In the world of exercises classes, Soul Cycle has become nothing short of a phenomenon.

With its exhaustive workouts, club-like atmosphere of dark rooms and booming music, spin classes have been taken to an entirely new level. The calorie-burning payoff and trendy appeal have brought countless celebrities on board like Beyoncé, Jay-Z, Tom Cruise and Kevin Bacon.

But it's one thing for Maverick from Top Gun or Ren from Footloose to swear by a new workout method. It's another for Wizards point guard John Wall, an NBA All-Star, to provide a testimonial.

Wall, 28, is one of the best in the world at a sport that requires its players to be in remarkable physical shape. Known as the fastest player in the NBA, Wall can maintain his burst night after night throughout 48-minute games, and do so at 6-foot-4 and over 200 pounds.

Even for a guy who often matches up with Russell Westbrook, Stephen Curry and Kyrie Irving, Soul Cycle pushes Wall to his limits.

"It's really tough," he told NBC Sports Washington. "You've gotta think. Bro, you're going 30 minutes hard. It's a challenge for me. It's a challenge to try to continue to ride the bike for a long period of time. It's just something new. I like challenges."

Wall's view of Soul Cycle may match up with many who have participated in classes before. He picks his favorite instructors based in part on their music choices. 

"The fun thing is you get to listen to music. In game, you don't get to listen to any music unless they play it during a timeout," he said.


Wall likes to work out to trap music and that has often lined him up with a local instructor named Jonas, who has also trained Michelle Obama and other celebrities making stops in D.C. [full disclosure: the wife of a super cool Wizards reporter also considers Jonas her favorite instructor]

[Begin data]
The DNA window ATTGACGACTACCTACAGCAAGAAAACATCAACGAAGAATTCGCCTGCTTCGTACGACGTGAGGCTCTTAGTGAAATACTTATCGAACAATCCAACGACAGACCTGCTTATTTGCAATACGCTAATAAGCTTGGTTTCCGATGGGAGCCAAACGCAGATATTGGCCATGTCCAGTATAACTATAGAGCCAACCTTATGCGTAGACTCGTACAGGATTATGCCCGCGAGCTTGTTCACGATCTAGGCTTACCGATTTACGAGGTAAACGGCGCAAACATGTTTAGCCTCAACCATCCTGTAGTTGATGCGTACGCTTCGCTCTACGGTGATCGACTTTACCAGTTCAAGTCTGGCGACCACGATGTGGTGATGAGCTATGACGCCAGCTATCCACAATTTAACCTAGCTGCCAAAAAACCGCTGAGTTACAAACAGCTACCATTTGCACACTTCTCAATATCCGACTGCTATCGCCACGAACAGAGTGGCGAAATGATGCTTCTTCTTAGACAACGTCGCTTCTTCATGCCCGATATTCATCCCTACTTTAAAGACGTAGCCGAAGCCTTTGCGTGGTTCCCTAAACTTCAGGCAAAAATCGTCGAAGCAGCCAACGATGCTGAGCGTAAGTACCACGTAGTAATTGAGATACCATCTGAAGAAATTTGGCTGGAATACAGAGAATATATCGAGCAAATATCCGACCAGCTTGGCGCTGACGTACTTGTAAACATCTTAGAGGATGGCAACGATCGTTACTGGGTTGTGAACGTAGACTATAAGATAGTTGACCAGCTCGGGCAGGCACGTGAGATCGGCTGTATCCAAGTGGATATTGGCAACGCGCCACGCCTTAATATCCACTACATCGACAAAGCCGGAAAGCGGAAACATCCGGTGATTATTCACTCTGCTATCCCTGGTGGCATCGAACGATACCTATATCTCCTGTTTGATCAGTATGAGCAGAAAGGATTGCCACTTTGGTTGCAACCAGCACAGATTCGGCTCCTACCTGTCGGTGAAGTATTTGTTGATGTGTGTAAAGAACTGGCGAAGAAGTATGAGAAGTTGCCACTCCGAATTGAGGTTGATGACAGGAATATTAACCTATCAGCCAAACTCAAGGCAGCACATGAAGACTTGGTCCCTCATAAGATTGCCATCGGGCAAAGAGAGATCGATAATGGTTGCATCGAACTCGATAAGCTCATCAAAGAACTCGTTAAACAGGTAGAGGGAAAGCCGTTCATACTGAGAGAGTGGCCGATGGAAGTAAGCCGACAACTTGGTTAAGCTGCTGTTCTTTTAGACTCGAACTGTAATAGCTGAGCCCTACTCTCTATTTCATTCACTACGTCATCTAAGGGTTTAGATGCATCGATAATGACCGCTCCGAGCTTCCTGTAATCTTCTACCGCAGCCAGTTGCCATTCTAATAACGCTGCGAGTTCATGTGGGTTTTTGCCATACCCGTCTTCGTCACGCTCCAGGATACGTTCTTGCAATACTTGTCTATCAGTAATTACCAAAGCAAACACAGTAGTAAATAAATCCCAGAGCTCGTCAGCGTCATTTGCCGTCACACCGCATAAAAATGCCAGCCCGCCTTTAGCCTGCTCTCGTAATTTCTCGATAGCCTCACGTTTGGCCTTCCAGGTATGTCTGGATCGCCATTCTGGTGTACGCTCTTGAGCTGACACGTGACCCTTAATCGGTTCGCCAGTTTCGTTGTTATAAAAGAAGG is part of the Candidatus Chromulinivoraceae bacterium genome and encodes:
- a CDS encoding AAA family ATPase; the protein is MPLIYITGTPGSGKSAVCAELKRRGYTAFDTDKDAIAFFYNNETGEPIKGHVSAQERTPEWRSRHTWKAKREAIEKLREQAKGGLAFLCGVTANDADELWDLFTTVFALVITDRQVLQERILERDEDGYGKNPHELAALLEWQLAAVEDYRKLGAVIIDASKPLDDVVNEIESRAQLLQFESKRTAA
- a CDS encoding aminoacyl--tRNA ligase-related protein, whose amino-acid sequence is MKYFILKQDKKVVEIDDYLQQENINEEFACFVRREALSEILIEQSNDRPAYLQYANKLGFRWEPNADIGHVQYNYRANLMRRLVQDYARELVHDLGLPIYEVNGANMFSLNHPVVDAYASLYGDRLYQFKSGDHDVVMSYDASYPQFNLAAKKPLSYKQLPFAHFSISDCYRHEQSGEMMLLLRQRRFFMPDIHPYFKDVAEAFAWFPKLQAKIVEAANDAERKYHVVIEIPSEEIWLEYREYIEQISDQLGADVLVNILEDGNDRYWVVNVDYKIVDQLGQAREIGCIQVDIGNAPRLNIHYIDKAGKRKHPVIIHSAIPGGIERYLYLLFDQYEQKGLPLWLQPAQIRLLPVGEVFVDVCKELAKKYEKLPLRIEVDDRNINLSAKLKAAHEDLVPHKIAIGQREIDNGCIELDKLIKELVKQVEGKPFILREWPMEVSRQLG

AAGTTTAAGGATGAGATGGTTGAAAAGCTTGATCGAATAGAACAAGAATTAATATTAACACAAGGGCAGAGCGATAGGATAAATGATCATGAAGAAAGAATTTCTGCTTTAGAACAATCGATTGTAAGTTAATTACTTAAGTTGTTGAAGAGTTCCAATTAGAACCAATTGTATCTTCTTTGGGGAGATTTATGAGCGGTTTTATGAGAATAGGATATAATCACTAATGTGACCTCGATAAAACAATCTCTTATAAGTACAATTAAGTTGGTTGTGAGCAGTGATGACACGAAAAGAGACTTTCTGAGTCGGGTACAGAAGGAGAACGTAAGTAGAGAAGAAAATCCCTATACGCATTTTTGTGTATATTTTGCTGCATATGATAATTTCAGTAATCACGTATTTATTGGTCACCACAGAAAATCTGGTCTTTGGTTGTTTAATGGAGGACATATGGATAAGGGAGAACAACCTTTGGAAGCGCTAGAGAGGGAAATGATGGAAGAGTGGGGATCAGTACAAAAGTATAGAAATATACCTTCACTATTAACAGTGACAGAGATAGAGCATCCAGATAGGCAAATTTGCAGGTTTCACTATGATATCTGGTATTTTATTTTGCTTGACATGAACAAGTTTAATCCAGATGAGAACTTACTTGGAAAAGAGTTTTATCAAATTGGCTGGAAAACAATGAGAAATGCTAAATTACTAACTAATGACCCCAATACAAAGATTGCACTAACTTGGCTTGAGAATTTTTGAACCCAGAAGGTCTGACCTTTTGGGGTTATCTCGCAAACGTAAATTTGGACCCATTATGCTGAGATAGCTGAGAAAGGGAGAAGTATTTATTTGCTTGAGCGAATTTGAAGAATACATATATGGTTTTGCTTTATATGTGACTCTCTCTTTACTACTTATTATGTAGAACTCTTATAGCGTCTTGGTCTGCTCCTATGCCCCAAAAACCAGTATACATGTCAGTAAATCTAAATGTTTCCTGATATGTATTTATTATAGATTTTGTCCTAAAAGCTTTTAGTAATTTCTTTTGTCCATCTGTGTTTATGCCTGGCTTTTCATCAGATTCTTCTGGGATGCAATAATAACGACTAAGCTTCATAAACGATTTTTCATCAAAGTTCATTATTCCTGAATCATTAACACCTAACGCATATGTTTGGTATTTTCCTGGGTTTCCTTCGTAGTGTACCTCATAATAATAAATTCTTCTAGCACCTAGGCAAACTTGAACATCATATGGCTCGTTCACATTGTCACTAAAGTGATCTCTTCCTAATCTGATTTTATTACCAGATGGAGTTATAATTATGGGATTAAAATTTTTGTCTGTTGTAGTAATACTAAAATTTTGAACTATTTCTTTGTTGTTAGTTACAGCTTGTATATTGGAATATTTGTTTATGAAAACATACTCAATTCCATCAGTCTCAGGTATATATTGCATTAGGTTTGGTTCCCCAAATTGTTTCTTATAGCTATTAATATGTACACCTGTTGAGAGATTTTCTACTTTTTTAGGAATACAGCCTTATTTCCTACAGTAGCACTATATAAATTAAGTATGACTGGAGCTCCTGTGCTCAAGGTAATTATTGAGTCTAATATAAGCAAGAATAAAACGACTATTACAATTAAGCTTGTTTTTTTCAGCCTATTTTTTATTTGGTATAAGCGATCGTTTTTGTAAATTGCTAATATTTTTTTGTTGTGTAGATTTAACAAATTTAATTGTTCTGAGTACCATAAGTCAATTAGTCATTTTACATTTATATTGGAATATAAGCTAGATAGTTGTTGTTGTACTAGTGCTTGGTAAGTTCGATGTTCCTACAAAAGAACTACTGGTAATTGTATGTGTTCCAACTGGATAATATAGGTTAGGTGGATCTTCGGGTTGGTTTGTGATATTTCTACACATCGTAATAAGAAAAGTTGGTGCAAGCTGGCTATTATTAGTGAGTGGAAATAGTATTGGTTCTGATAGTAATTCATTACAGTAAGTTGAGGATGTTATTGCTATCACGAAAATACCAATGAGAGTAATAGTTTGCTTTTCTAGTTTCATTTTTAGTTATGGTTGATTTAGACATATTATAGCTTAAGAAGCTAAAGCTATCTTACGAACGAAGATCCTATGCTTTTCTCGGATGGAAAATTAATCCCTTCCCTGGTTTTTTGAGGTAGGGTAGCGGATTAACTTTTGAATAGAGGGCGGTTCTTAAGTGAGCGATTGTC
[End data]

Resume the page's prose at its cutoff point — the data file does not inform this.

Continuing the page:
Wall also pays attention to the room when he's on the bike. Classes often host as many as 40 to 50 people and the machines are stacked closely together. Wall is competitive as a professional athlete and doesn't leave that drive at the door.

"It's challenging because you see the person next to you and you're like, 'if they ain't stopping, why am I gonna stop?' When you're working out with other people, it pushes you. You don't want to be the guy who is the sucker in the group or the sucker in the class," he said.

Wall has been doing Soul Cycle classes for over a year now and appears to be an early adopter in the workout world. He says the next wave to sweep the country may be Rise Nation.

Like Soul Cycle, Rise Nation is a class that ranges from 30 minutes to an hour and is heavy on the music. Except, Rise Nation utilizes versaclimbing, which works both the upper and lower body on a machine that simulates climbing a ladder.

Wall will seek any edge he can find to stay ahead of the competition in the NBA. Sometimes, that means enrolling in a class at his local workout studio, just like the rest of us.